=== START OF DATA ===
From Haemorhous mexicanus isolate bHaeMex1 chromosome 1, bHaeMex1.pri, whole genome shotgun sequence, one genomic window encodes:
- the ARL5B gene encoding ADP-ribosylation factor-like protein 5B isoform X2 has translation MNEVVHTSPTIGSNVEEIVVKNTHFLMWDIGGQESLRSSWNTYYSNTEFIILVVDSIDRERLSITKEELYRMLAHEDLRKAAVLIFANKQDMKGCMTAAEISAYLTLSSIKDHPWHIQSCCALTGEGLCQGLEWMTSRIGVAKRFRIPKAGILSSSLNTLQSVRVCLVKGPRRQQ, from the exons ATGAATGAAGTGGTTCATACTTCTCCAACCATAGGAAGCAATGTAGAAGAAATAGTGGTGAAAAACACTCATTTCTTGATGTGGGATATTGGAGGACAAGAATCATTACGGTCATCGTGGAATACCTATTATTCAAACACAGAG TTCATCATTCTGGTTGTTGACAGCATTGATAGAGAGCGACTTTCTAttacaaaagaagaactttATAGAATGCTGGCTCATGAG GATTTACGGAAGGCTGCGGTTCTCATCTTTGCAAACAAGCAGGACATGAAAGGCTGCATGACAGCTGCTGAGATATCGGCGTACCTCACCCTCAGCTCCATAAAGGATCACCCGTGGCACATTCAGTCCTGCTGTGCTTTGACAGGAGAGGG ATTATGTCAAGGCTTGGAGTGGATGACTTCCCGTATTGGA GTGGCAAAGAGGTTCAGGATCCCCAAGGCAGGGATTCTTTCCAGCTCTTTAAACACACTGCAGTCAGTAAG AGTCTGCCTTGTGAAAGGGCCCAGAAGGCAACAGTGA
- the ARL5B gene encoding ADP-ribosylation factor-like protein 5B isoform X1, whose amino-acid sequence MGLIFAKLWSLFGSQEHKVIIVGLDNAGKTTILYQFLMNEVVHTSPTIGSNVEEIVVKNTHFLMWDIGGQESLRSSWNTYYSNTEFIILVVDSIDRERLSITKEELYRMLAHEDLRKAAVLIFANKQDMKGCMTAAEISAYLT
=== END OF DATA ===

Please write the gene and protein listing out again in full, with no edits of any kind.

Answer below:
From Haemorhous mexicanus isolate bHaeMex1 chromosome 1, bHaeMex1.pri, whole genome shotgun sequence, one genomic window encodes:
- the ARL5B gene encoding ADP-ribosylation factor-like protein 5B isoform X2 has translation MNEVVHTSPTIGSNVEEIVVKNTHFLMWDIGGQESLRSSWNTYYSNTEFIILVVDSIDRERLSITKEELYRMLAHEDLRKAAVLIFANKQDMKGCMTAAEISAYLTLSSIKDHPWHIQSCCALTGEGLCQGLEWMTSRIGVAKRFRIPKAGILSSSLNTLQSVRVCLVKGPRRQQ, from the exons ATGAATGAAGTGGTTCATACTTCTCCAACCATAGGAAGCAATGTAGAAGAAATAGTGGTGAAAAACACTCATTTCTTGATGTGGGATATTGGAGGACAAGAATCATTACGGTCATCGTGGAATACCTATTATTCAAACACAGAG TTCATCATTCTGGTTGTTGACAGCATTGATAGAGAGCGACTTTCTAttacaaaagaagaactttATAGAATGCTGGCTCATGAG GATTTACGGAAGGCTGCGGTTCTCATCTTTGCAAACAAGCAGGACATGAAAGGCTGCATGACAGCTGCTGAGATATCGGCGTACCTCACCCTCAGCTCCATAAAGGATCACCCGTGGCACATTCAGTCCTGCTGTGCTTTGACAGGAGAGGG ATTATGTCAAGGCTTGGAGTGGATGACTTCCCGTATTGGA GTGGCAAAGAGGTTCAGGATCCCCAAGGCAGGGATTCTTTCCAGCTCTTTAAACACACTGCAGTCAGTAAG AGTCTGCCTTGTGAAAGGGCCCAGAAGGCAACAGTGA
- the ARL5B gene encoding ADP-ribosylation factor-like protein 5B isoform X1, whose amino-acid sequence MGLIFAKLWSLFGSQEHKVIIVGLDNAGKTTILYQFLMNEVVHTSPTIGSNVEEIVVKNTHFLMWDIGGQESLRSSWNTYYSNTEFIILVVDSIDRERLSITKEELYRMLAHEDLRKAAVLIFANKQDMKGCMTAAEISAYLT